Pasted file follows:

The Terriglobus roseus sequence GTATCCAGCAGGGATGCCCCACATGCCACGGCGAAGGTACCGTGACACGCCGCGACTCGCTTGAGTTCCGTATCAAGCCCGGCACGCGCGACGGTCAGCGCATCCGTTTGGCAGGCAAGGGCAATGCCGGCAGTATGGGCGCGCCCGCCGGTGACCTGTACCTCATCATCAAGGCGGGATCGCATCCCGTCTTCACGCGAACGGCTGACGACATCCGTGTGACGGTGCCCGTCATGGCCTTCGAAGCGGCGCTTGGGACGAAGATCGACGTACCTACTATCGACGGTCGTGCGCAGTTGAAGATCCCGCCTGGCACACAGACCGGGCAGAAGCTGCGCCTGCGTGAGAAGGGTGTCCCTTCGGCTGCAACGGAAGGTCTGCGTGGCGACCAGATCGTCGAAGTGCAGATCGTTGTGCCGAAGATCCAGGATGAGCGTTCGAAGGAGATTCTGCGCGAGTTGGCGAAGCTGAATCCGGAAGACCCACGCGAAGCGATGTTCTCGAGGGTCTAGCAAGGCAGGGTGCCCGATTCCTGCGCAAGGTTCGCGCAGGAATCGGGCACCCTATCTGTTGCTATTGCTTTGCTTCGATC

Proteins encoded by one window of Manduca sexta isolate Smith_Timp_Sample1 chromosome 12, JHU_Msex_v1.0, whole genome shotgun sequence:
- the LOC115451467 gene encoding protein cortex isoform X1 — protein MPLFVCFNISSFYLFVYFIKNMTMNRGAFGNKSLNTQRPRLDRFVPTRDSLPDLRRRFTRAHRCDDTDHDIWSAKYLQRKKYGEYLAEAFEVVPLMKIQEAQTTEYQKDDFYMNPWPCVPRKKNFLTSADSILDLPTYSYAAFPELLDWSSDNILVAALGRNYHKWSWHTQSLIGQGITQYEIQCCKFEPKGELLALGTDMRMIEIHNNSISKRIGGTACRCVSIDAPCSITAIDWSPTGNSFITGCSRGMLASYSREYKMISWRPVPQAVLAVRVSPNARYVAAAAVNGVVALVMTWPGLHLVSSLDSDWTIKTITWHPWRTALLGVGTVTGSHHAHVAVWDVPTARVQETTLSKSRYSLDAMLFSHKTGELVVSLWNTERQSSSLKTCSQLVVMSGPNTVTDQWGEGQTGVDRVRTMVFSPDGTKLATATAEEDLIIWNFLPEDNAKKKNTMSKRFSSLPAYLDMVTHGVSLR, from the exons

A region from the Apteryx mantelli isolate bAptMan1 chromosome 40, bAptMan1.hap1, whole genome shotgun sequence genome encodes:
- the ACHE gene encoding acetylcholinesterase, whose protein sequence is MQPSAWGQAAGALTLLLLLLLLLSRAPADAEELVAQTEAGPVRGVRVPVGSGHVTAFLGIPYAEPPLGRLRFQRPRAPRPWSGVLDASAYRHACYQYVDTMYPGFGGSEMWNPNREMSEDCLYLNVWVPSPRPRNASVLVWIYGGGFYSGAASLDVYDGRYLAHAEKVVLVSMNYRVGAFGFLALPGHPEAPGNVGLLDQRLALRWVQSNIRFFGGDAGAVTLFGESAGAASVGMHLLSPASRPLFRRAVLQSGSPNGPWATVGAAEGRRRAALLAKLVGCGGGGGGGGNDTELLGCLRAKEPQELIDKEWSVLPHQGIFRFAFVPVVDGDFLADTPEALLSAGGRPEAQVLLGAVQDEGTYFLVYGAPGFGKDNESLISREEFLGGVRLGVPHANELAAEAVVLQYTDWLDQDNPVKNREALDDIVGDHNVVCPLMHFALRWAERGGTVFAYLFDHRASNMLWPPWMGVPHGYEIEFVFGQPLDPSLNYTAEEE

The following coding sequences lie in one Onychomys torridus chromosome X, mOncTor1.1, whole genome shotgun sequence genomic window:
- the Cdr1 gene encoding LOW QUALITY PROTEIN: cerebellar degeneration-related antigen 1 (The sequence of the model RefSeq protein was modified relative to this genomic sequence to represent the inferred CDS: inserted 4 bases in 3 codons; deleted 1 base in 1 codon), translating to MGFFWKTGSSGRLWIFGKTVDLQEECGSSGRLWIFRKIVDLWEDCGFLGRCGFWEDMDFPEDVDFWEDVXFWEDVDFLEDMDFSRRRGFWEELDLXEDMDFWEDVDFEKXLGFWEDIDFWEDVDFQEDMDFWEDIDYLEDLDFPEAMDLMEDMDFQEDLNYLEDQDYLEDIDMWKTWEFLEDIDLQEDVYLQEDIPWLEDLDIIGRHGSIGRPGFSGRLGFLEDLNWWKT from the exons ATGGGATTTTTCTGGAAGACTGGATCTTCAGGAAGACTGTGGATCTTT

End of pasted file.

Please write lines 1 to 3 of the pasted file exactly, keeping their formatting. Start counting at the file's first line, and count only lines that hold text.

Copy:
The Terriglobus roseus sequence GTATCCAGCAGGGATGCCCCACATGCCACGGCGAAGGTACCGTGACACGCCGCGACTCGCTTGAGTTCCGTATCAAGCCCGGCACGCGCGACGGTCAGCGCATCCGTTTGGCAGGCAAGGGCAATGCCGGCAGTATGGGCGCGCCCGCCGGTGACCTGTACCTCATCATCAAGGCGGGATCGCATCCCGTCTTCACGCGAACGGCTGACGACATCCGTGTGACGGTGCCCGTCATGGCCTTCGAAGCGGCGCTTGGGACGAAGATCGACGTACCTACTATCGACGGTCGTGCGCAGTTGAAGATCCCGCCTGGCACACAGACCGGGCAGAAGCTGCGCCTGCGTGAGAAGGGTGTCCCTTCGGCTGCAACGGAAGGTCTGCGTGGCGACCAGATCGTCGAAGTGCAGATCGTTGTGCCGAAGATCCAGGATGAGCGTTCGAAGGAGATTCTGCGCGAGTTGGCGAAGCTGAATCCGGAAGACCCACGCGAAGCGATGTTCTCGAGGGTCTAGCAAGGCAGGGTGCCCGATTCCTGCGCAAGGTTCGCGCAGGAATCGGGCACCCTATCTGTTGCTATTGCTTTGCTTCGATC

Proteins encoded by one window of Manduca sexta isolate Smith_Timp_Sample1 chromosome 12, JHU_Msex_v1.0, whole genome shotgun sequence:
- the LOC115451467 gene encoding protein cortex isoform X1 — protein MPLFVCFNISSFYLFVYFIKNMTMNRGAFGNKSLNTQRPRLDRFVPTRDSLPDLRRRFTRAHRCDDTDHDIWSAKYLQRKKYGEYLAEAFEVVPLMKIQEAQTTEYQKDDFYMNPWPCVPRKKNFLTSADSILDLPTYSYAAFPELLDWSSDNILVAALGRNYHKWSWHTQSLIGQGITQYEIQCCKFEPKGELLALGTDMRMIEIHNNSISKRIGGTACRCVSIDAPCSITAIDWSPTGNSFITGCSRGMLASYSREYKMISWRPVPQAVLAVRVSPNARYVAAAAVNGVVALVMTWPGLHLVSSLDSDWTIKTITWHPWRTALLGVGTVTGSHHAHVAVWDVPTARVQETTLSKSRYSLDAMLFSHKTGELVVSLWNTERQSSSLKTCSQLVVMSGPNTVTDQWGEGQTGVDRVRTMVFSPDGTKLATATAEEDLIIWNFLPEDNAKKKNTMSKRFSSLPAYLDMVTHGVSLR, from the exons